Leonard Cohen: Bird on a Wire
Palmer's film is that rare concert doc that isn't for established fans only.
Motion pictures are an illusion. They aren't really made of moving images at all, just a series of stills projected at 24 frames per second. The motion is a trick created with the help of shutters, lenses, a little sprocket device known as the Maltese cross -- and the human brain, through a phenomenon known as persistence of vision.
Jean-Luc Godard famously claimed that cinema is the truth 24 times per second; Brian De Palma countered that it's really 24 lies per second; and Pablo Picasso offered the cosmic perspective that art is a lie that tells the truth. All of these things -- tricks of the eye, mechanical illusions, artistic skills, suspension of disbelief, philosophical principles, metaphysical questions -- are at the mysterious, romantic heart of "The Illusionist," written and directed by Neil Burger, and based on the story "Eisenheim the Illusionist" by Steven Millhauser.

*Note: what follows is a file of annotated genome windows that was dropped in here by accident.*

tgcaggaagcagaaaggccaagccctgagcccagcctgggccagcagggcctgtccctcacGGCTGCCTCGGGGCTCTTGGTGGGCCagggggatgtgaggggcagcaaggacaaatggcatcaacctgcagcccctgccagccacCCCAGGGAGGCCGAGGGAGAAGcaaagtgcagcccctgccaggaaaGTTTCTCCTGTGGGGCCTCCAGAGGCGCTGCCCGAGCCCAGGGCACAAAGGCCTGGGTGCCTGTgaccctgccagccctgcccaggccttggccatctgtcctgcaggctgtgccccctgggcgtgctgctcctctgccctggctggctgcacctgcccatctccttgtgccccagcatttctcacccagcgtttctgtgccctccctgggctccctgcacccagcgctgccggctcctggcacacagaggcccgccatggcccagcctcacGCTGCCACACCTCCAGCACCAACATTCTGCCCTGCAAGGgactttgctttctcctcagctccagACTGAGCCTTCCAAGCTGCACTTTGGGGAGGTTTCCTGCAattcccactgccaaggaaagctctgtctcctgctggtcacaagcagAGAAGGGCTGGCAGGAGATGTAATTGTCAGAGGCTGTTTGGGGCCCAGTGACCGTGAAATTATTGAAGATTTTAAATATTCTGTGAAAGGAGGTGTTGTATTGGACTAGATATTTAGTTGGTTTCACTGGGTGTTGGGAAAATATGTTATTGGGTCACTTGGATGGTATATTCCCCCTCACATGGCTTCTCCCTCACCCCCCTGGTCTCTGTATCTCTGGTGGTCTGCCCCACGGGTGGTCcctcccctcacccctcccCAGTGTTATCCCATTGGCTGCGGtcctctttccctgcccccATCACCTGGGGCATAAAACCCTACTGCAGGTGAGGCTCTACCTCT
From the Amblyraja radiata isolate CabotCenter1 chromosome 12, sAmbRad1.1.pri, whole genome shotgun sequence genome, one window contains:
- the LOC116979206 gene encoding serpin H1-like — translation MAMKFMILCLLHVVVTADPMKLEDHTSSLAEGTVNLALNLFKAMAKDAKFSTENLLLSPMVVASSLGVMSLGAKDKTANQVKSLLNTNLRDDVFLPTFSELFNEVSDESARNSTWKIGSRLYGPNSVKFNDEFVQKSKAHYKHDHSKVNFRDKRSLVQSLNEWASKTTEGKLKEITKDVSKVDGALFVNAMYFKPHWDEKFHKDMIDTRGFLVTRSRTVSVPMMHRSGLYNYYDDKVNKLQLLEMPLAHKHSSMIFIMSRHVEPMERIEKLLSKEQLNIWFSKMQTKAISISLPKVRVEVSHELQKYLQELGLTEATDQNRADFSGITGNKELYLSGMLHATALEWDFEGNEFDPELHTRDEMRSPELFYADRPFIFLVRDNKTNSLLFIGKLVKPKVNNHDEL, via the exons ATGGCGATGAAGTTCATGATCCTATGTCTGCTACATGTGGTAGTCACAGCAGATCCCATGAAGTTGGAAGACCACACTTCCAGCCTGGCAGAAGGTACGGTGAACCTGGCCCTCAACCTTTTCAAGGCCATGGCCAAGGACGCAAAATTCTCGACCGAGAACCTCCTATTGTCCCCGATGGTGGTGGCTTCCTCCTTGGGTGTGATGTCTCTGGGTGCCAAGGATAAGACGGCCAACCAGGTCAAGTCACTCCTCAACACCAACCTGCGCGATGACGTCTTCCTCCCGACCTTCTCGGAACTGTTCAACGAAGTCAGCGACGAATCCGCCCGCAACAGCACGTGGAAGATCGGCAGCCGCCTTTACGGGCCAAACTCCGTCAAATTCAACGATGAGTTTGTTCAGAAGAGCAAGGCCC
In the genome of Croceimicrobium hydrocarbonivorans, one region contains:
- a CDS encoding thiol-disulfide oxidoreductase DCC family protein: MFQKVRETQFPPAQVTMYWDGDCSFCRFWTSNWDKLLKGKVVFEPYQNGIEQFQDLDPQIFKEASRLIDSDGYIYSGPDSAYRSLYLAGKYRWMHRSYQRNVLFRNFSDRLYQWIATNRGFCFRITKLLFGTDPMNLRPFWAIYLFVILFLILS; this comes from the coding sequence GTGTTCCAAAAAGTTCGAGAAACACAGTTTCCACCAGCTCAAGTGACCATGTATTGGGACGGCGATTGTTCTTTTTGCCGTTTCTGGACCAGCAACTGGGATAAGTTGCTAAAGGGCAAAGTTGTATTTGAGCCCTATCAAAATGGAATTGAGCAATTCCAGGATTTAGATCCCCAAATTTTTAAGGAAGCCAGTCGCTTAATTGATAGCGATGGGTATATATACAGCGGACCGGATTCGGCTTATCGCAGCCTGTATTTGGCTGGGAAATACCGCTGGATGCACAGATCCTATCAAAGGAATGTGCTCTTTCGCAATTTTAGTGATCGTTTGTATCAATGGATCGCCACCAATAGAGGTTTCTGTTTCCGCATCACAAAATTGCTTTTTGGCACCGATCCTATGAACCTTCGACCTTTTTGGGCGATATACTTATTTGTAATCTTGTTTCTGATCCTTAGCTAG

Like "F for Fake," the delightful meditation on art and deception by Orson Welles, "The Illusionist" places the very film you're watching at the center of the illusion. There's an irony inherent in making a movie about magic, since the photographic medium is discontinuous and subject to post-production manipulations beyond those that can be created before a live audience. But it also focuses your attention elsewhere, on the illusory properties of movies and storytelling, and how much we love to be dazzled by illusions in art, politics, religion, and other realms.
This coolly entertaining turn-of-the-century fable, told mostly in flashback by Vienna's Chief Inspector Uhl (Paul Giamatti), concerns the political and philosophical duel between Eisenheim the Illusionist (Edward Norton) and Crown Prince Leopold (Rufus Sewell). Poised between them is the enchanting Sophie von Teschen (Jessica Biel), furtive childhood soul mate of Eisenheim and possible future princess of the Austro-Hungarian Empire.